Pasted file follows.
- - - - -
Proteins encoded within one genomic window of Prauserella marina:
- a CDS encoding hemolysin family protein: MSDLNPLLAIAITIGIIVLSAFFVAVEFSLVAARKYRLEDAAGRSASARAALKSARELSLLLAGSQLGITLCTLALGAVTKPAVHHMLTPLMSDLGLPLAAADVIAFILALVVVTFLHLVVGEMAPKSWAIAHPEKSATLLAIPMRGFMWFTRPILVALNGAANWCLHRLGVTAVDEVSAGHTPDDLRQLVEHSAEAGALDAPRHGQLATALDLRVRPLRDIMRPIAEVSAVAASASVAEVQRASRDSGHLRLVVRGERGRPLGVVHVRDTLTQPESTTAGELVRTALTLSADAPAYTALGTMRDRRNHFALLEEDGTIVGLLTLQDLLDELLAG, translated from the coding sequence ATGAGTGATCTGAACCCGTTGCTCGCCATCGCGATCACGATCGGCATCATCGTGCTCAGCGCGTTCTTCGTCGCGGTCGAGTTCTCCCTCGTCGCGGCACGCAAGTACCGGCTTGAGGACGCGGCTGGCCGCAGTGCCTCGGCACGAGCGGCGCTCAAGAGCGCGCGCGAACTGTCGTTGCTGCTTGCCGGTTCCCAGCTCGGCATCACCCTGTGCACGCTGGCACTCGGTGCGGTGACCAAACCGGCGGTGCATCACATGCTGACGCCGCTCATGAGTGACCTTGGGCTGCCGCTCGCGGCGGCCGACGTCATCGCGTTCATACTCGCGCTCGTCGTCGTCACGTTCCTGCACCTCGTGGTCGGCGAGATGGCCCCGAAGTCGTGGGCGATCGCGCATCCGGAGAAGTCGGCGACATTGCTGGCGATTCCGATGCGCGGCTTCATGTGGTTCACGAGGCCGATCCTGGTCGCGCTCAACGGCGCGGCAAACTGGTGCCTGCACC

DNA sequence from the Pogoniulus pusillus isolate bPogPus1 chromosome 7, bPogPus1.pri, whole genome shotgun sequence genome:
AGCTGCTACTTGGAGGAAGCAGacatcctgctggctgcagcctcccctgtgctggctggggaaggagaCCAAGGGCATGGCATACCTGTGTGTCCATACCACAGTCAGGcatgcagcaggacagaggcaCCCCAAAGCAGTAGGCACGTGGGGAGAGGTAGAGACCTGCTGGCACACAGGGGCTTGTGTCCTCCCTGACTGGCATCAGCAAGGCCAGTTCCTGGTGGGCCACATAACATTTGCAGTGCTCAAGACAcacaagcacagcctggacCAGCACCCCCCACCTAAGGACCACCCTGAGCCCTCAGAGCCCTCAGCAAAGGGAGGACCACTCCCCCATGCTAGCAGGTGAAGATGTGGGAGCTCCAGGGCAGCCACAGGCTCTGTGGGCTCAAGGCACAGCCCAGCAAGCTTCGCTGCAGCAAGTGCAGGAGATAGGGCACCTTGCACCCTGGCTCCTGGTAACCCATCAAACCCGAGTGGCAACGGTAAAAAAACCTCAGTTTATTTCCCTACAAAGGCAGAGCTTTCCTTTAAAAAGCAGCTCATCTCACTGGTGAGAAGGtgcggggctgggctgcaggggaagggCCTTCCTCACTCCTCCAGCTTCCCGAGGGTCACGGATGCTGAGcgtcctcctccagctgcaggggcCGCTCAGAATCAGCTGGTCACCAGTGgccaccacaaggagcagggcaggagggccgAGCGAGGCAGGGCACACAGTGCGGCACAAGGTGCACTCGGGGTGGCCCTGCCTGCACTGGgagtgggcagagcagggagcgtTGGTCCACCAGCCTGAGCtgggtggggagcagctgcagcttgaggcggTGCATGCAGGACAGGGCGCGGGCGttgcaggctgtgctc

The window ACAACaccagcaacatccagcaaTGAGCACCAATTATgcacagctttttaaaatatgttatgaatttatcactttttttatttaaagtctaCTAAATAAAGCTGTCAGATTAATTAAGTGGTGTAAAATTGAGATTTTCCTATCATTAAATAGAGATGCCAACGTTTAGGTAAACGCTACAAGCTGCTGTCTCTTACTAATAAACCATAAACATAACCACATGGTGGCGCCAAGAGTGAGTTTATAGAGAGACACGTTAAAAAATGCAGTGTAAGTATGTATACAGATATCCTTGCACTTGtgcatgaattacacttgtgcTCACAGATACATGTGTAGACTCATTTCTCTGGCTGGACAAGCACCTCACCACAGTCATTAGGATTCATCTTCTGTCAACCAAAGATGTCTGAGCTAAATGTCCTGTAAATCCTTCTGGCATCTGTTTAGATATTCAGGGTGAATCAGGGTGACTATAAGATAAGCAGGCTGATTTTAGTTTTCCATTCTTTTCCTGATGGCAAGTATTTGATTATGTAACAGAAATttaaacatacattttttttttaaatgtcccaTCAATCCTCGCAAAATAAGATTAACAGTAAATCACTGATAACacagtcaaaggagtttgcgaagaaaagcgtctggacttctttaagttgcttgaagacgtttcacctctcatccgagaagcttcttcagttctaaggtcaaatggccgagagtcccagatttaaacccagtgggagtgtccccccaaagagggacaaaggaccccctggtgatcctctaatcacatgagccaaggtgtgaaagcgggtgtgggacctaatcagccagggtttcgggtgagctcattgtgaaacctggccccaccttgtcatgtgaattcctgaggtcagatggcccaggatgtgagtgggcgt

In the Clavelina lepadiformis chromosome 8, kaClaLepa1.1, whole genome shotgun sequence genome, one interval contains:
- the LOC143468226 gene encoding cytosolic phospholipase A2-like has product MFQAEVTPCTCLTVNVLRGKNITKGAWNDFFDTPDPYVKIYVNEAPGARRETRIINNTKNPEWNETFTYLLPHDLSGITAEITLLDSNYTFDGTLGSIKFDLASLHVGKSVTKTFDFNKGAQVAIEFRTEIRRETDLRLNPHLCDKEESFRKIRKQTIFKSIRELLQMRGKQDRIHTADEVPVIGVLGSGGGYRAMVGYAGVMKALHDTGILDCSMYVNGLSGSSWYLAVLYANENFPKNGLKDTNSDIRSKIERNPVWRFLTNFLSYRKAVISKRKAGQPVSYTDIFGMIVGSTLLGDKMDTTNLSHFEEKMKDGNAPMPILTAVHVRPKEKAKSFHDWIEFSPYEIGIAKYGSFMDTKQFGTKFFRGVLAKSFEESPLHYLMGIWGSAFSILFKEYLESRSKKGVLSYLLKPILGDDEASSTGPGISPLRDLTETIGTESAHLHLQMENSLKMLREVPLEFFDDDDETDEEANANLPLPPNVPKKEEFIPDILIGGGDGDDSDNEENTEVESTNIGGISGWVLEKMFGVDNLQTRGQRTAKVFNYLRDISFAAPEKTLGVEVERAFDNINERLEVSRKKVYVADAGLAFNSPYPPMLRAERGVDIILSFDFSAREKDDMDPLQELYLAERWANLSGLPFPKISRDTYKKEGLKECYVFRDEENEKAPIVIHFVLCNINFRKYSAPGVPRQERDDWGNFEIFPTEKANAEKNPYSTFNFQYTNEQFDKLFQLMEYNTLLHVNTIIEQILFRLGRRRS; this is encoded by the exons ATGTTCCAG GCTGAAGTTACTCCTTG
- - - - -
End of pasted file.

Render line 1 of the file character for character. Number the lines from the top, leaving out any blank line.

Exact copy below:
Proteins encoded within one genomic window of Prauserella marina: